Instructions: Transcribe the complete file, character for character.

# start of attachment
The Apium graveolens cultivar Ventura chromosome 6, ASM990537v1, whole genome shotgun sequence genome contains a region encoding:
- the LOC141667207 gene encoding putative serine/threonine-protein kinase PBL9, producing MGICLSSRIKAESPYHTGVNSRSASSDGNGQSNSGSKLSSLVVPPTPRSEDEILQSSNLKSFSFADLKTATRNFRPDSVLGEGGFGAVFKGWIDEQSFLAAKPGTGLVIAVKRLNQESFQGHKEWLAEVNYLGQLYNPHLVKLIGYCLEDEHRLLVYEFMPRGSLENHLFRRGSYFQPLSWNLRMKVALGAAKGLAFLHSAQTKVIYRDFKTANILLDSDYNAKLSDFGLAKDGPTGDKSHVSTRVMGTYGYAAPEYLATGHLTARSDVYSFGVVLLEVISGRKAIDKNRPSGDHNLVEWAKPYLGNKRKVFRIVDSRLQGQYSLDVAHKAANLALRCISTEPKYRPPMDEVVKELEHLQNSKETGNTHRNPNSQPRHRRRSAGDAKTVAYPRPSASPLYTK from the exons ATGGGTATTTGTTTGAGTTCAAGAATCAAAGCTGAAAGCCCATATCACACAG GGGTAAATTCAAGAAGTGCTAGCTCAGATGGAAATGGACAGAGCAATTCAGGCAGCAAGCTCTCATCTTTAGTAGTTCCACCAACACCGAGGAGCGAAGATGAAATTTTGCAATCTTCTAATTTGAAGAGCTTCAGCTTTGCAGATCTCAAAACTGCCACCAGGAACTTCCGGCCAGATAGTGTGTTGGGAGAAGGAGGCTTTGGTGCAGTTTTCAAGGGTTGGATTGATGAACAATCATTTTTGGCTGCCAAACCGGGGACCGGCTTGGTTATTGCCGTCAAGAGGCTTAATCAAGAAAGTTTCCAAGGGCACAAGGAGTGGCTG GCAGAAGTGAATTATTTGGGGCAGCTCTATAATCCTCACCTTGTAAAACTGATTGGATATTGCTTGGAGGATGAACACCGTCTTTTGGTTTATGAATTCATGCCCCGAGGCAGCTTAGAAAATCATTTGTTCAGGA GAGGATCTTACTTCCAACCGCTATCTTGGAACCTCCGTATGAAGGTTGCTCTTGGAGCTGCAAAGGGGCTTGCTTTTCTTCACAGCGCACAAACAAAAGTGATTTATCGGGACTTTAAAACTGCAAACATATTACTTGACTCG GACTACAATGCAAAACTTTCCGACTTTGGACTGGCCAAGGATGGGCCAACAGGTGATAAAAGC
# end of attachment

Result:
The Apium graveolens cultivar Ventura chromosome 6, ASM990537v1, whole genome shotgun sequence genome contains a region encoding:
- the LOC141667207 gene encoding putative serine/threonine-protein kinase PBL9, producing MGICLSSRIKAESPYHTGVNSRSASSDGNGQSNSGSKLSSLVVPPTPRSEDEILQSSNLKSFSFADLKTATRNFRPDSVLGEGGFGAVFKGWIDEQSFLAAKPGTGLVIAVKRLNQESFQGHKEWLAEVNYLGQLYNPHLVKLIGYCLEDEHRLLVYEFMPRGSLENHLFRRGSYFQPLSWNLRMKVALGAAKGLAFLHSAQTKVIYRDFKTANILLDSDYNAKLSDFGLAKDGPTGDKSHVSTRVMGTYGYAAPEYLATGHLTARSDVYSFGVVLLEVISGRKAIDKNRPSGDHNLVEWAKPYLGNKRKVFRIVDSRLQGQYSLDVAHKAANLALRCISTEPKYRPPMDEVVKELEHLQNSKETGNTHRNPNSQPRHRRRSAGDAKTVAYPRPSASPLYTK from the exons ATGGGTATTTGTTTGAGTTCAAGAATCAAAGCTGAAAGCCCATATCACACAG GGGTAAATTCAAGAAGTGCTAGCTCAGATGGAAATGGACAGAGCAATTCAGGCAGCAAGCTCTCATCTTTAGTAGTTCCACCAACACCGAGGAGCGAAGATGAAATTTTGCAATCTTCTAATTTGAAGAGCTTCAGCTTTGCAGATCTCAAAACTGCCACCAGGAACTTCCGGCCAGATAGTGTGTTGGGAGAAGGAGGCTTTGGTGCAGTTTTCAAGGGTTGGATTGATGAACAATCATTTTTGGCTGCCAAACCGGGGACCGGCTTGGTTATTGCCGTCAAGAGGCTTAATCAAGAAAGTTTCCAAGGGCACAAGGAGTGGCTG GCAGAAGTGAATTATTTGGGGCAGCTCTATAATCCTCACCTTGTAAAACTGATTGGATATTGCTTGGAGGATGAACACCGTCTTTTGGTTTATGAATTCATGCCCCGAGGCAGCTTAGAAAATCATTTGTTCAGGA GAGGATCTTACTTCCAACCGCTATCTTGGAACCTCCGTATGAAGGTTGCTCTTGGAGCTGCAAAGGGGCTTGCTTTTCTTCACAGCGCACAAACAAAAGTGATTTATCGGGACTTTAAAACTGCAAACATATTACTTGACTCG GACTACAATGCAAAACTTTCCGACTTTGGACTGGCCAAGGATGGGCCAACAGGTGATAAAAGC